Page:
Be prepared for your visit to your doctor so that you can get the most out of your appointment. At each visit:
- Take your asthma action plan with you when you see your doctor. If you haven't made one yet, work with your doctor to create one. This plan should discuss how to treat an asthma attack.
- Include your peak flow meter results and all of your medications.
- Be prepared to discuss your symptoms, and how much your asthma has been bothering you. Often, periodic changes in treatment are needed to keep asthma under control and to prevent asthma attacks.
- Be prepared to demonstrate using your metered-dose inhaler. Improper use can reduce an inhaler's effectiveness.
Your time with your doctor is limited, so preparing a list of questions will help you make the most of your time together. Some good questions to ask your doctor include:
- Do my medications or treatment plan need to be changed?
- What are the signs that I may be about to have an asthma attack?
- What can I take to prevent an asthma attack when my symptoms get worse, or when I'm exposed to my triggers?
- What steps do I need to take to stop an asthma attack in progress?
- When do I need to go to the emergency room or seek other emergency treatment?
- I'm having more heartburn. What can I do to prevent this?
- Is it time for my flu shot? Am I due for a pneumonia shot?
- What else can I do to protect my health during cold and flu season?
In addition to the questions that you've prepared to ask your doctor, don't hesitate to ask questions during your appointment.
What to expect from your doctor
Your doctor is likely to ask you a number of questions. Being ready to answer them may reserve time to go over any points you want to spend more time on. Your doctor may ask:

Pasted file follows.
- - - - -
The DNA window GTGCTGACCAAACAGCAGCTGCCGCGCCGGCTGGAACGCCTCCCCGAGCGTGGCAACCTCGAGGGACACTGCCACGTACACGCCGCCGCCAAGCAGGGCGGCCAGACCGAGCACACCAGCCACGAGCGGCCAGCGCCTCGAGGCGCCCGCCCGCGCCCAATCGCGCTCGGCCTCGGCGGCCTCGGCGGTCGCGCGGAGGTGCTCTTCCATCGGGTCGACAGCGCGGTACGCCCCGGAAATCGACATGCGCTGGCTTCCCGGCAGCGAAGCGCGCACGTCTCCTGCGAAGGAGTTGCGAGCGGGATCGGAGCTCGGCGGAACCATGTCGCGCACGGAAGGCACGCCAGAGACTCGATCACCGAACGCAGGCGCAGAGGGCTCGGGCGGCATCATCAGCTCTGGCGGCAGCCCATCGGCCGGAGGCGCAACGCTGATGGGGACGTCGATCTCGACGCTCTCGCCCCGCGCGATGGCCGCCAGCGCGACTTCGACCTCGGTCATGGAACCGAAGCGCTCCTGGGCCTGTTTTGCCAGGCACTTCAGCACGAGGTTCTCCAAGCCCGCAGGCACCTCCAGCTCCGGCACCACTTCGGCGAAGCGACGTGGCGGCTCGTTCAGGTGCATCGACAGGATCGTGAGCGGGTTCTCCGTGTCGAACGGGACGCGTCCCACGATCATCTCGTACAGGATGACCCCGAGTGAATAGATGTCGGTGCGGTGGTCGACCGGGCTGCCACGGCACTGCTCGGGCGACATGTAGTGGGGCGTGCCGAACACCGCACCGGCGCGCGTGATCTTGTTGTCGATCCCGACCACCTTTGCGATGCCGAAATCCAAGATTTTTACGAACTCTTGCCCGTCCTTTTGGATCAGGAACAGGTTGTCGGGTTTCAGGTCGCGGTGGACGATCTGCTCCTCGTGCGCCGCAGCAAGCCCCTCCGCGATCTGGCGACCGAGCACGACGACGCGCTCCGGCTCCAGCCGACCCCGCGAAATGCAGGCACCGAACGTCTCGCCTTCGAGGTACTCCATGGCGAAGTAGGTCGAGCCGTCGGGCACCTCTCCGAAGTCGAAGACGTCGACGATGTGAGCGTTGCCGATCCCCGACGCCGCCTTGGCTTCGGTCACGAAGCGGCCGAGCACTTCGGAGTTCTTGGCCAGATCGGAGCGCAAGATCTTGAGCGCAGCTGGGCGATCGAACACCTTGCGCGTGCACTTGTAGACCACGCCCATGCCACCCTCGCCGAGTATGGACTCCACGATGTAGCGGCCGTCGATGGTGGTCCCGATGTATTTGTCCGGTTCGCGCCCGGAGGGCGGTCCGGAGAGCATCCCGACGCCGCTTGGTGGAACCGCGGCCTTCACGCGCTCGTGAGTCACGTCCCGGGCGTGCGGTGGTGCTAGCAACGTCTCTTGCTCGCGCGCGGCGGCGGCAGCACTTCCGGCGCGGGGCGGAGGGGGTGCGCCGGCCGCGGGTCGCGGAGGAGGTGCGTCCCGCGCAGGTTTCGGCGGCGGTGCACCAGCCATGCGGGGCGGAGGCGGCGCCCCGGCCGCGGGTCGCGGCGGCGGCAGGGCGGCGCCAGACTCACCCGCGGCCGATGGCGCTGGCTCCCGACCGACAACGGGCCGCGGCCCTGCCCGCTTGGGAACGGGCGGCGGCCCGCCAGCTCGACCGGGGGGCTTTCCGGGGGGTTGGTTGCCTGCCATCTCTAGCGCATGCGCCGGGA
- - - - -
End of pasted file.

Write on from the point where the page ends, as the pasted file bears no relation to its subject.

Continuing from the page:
Feb. 04, 2014
- Have you noticed anything that makes your asthma worse?
- What medications are you taking?
- How and when are you taking them?
- Can you show me how you use your inhaled medication?
- Are you having any problems with your medications?
- Do you know when to call me or go to the hospital?
- Do you have any questions about your asthma action plan?
- Are you having any problems with your asthma action plan?
- Is there anything you want to be able to do that you can't because of your asthma?
- Hazeldine V. Pharmacological management of acute asthma exacerbations in adults. Nursing Standard. 2013;27:43.
- Fanta CH. Treatment of acute exacerbations of asthma in adults. http://www.uptodate.com/home. Accessed July 22, 2013.
- Expert panel report 3 (EPR3): Guidelines for the diagnosis and management of asthma. Bethesda, Md.: National Heart, Lung, and Blood Institute. http://www.nhlbi.nih.gov/guidelines/asthma/. Accessed June 23, 2013.
- Bope ET, et al. Conn's Current Therapy. Philadelphia, Pa.: Saunders Elsevier; 2013. http://www.clinicalkey.com. Accessed July 24, 2013.
- Li JT (expert opinion). Mayo Clinic, Rochester, Minn. Aug. 5, 2013.
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